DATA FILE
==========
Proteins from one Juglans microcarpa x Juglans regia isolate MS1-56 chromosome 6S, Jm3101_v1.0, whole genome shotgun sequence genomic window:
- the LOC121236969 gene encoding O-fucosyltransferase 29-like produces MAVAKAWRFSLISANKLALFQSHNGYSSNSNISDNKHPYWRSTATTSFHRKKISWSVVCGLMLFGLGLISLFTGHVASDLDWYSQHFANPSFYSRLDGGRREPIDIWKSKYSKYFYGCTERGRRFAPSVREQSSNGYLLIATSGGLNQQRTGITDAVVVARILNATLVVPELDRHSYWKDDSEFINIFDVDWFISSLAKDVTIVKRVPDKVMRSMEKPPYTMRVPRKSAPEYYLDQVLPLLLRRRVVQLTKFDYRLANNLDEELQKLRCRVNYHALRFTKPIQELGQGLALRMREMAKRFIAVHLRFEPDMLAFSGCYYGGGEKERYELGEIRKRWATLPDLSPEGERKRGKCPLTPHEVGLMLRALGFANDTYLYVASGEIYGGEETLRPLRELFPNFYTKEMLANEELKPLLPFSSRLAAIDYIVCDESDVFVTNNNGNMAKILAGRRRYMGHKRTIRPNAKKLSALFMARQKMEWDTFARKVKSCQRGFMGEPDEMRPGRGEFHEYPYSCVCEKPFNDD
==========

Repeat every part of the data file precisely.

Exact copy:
Proteins from one Juglans microcarpa x Juglans regia isolate MS1-56 chromosome 6S, Jm3101_v1.0, whole genome shotgun sequence genomic window:
- the LOC121236969 gene encoding O-fucosyltransferase 29-like produces MAVAKAWRFSLISANKLALFQSHNGYSSNSNISDNKHPYWRSTATTSFHRKKISWSVVCGLMLFGLGLISLFTGHVASDLDWYSQHFANPSFYSRLDGGRREPIDIWKSKYSKYFYGCTERGRRFAPSVREQSSNGYLLIATSGGLNQQRTGITDAVVVARILNATLVVPELDRHSYWKDDSEFINIFDVDWFISSLAKDVTIVKRVPDKVMRSMEKPPYTMRVPRKSAPEYYLDQVLPLLLRRRVVQLTKFDYRLANNLDEELQKLRCRVNYHALRFTKPIQELGQGLALRMREMAKRFIAVHLRFEPDMLAFSGCYYGGGEKERYELGEIRKRWATLPDLSPEGERKRGKCPLTPHEVGLMLRALGFANDTYLYVASGEIYGGEETLRPLRELFPNFYTKEMLANEELKPLLPFSSRLAAIDYIVCDESDVFVTNNNGNMAKILAGRRRYMGHKRTIRPNAKKLSALFMARQKMEWDTFARKVKSCQRGFMGEPDEMRPGRGEFHEYPYSCVCEKPFNDD